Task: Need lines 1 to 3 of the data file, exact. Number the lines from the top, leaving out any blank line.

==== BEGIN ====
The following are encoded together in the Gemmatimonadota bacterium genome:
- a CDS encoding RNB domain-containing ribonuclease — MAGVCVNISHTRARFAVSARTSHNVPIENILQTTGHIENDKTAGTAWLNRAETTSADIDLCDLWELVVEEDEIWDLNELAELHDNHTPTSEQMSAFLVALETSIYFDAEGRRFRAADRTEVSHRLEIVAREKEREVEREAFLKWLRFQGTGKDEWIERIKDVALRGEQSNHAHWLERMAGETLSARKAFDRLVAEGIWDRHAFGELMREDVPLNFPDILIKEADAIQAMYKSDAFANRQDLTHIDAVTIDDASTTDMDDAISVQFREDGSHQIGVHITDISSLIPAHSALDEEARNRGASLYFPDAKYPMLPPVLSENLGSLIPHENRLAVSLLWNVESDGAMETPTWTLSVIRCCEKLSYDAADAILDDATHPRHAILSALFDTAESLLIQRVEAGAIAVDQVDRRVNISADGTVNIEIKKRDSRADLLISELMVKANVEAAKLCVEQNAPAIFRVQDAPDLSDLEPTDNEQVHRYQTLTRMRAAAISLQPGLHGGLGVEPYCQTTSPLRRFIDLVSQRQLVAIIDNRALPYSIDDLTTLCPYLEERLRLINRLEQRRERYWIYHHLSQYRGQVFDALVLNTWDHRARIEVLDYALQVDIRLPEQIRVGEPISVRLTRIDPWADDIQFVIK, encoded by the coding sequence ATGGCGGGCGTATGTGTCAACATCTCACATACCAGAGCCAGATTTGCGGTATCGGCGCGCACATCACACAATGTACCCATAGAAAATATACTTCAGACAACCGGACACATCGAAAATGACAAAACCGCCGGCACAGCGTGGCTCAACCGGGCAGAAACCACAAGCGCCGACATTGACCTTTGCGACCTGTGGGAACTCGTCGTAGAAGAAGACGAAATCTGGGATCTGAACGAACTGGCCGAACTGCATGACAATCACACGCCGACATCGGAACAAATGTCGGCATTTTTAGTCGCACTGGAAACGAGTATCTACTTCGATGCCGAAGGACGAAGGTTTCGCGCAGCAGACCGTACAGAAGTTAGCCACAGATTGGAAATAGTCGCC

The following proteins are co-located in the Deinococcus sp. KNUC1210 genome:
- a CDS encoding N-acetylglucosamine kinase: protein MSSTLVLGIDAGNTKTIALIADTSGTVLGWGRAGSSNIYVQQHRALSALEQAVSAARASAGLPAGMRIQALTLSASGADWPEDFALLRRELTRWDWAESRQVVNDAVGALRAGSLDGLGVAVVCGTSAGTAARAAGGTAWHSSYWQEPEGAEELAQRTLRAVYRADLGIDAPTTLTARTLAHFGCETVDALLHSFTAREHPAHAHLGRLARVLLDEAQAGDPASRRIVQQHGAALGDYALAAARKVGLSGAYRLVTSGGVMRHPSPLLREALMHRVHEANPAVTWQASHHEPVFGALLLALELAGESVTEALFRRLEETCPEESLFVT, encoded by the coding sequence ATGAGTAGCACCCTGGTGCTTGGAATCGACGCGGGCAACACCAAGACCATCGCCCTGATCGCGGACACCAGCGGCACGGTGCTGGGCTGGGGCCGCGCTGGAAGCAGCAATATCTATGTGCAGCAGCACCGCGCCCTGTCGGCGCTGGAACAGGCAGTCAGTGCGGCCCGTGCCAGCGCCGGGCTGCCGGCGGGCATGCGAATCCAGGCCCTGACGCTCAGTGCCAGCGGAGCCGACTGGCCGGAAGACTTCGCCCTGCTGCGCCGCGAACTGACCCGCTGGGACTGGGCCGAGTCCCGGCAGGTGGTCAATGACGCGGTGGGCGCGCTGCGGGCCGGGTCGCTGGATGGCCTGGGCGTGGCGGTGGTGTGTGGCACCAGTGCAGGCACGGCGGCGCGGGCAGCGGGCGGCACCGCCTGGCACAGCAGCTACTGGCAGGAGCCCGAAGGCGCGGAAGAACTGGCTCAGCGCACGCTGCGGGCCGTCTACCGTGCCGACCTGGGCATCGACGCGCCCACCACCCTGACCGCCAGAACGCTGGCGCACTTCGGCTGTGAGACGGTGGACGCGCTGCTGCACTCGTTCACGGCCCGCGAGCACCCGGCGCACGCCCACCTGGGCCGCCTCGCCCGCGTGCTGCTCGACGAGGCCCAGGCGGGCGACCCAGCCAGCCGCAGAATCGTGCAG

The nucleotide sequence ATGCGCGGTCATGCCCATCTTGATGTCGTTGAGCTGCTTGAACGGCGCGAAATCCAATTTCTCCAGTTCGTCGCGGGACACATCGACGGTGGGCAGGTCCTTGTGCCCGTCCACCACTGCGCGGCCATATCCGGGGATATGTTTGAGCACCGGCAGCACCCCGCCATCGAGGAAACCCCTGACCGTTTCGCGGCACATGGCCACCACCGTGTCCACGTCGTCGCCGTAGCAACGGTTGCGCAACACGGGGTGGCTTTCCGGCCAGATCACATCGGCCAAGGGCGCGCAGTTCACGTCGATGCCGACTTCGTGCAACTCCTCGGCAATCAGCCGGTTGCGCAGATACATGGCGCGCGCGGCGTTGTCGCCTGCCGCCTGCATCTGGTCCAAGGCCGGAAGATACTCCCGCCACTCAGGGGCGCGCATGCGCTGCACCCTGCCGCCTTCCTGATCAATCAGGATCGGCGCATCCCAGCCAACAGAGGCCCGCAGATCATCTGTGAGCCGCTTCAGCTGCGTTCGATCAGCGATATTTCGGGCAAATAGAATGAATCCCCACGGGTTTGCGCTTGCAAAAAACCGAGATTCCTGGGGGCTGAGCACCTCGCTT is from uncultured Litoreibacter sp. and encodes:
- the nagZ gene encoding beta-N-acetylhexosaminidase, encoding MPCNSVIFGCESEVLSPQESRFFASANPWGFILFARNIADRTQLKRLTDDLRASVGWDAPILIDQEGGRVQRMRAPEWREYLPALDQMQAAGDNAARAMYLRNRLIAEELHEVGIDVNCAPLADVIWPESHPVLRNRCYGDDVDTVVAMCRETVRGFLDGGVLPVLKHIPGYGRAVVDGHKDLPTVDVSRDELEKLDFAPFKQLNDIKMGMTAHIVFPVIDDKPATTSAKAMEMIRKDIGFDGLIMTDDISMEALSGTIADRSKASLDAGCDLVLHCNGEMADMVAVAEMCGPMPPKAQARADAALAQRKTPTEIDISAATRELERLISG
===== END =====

The following are encoded together in the Gemmatimonadota bacterium genome:
- a CDS encoding RNB domain-containing ribonuclease — MAGVCVNISHTRARFAVSARTSHNVPIENILQTTGHIENDKTAGTAWLNRAETTSADIDLCDLWELVVEEDEIWDLNELAELHDNHTPTSEQMSAFLVALETSIYFDAEGRRFRAADRTEVSHRLEIVAREKEREVEREAFLKWLRFQGTGKDEWIERIKDVALRGEQSNHAHWLERMAGETLSARKAFDRLVAEGIWDRHAFGELMREDVPLNFPDILIKEADAIQAMYKSDAFANRQDLTHIDAVTIDDASTTDMDDAISVQFREDGSHQIGVHITDISSLIPAHSALDEEARNRGASLYFPDAKYPMLPPVLSENLGSLIPHENRLAVSLLWNVESDGAMETPTWTLSVIRCCEKLSYDAADAILDDATHPRHAILSALFDTAESLLIQRVEAGAIAVDQVDRRVNISADGTVNIEIKKRDSRADLLISELMVKANVEAAKLCVEQNAPAIFRVQDAPDLSDLEPTDNEQVHRYQTLTRMRAAAISLQPGLHGGLGVEPYCQTTSPLRRFIDLVSQRQLVAIIDNRALPYSIDDLTTLCPYLEERLRLINRLEQRRERYWIYHHLSQYRGQVFDALVLNTWDHRARIEVLDYALQVDIRLPEQIRVGEPISVRLTRIDPWADDIQFVIK, encoded by the coding sequence ATGGCGGGCGTATGTGTCAACATCTCACATACCAGAGCCAGATTTGCGGTATCGGCGCGCACATCACACAATGTACCCATAGAAAATATACTTCAGACAACCGGACACATCGAAAATGACAAAACCGCCGGCACAGCGTGGCTCAACCGGGCAGAAACCACAAGCGCCGACATTGACCTTTGCGACCTGTGGGAACTCGTCGTAGAAGAAGACGAAATCTGGGATCTGAACGAACTGGCCGAACTGCATGACAATCACACGCCGACATCGGAACAAATGTCGGCATTTTTAGTCGCACTGGAAACGAGTATCTACTTCGATGCCGAAGGACGAAGGTTTCGCGCAGCAGACCGTACAGAAGTTAGCCACAGATTGGAAATAGTCGCC

The following proteins are co-located in the Deinococcus sp. KNUC1210 genome: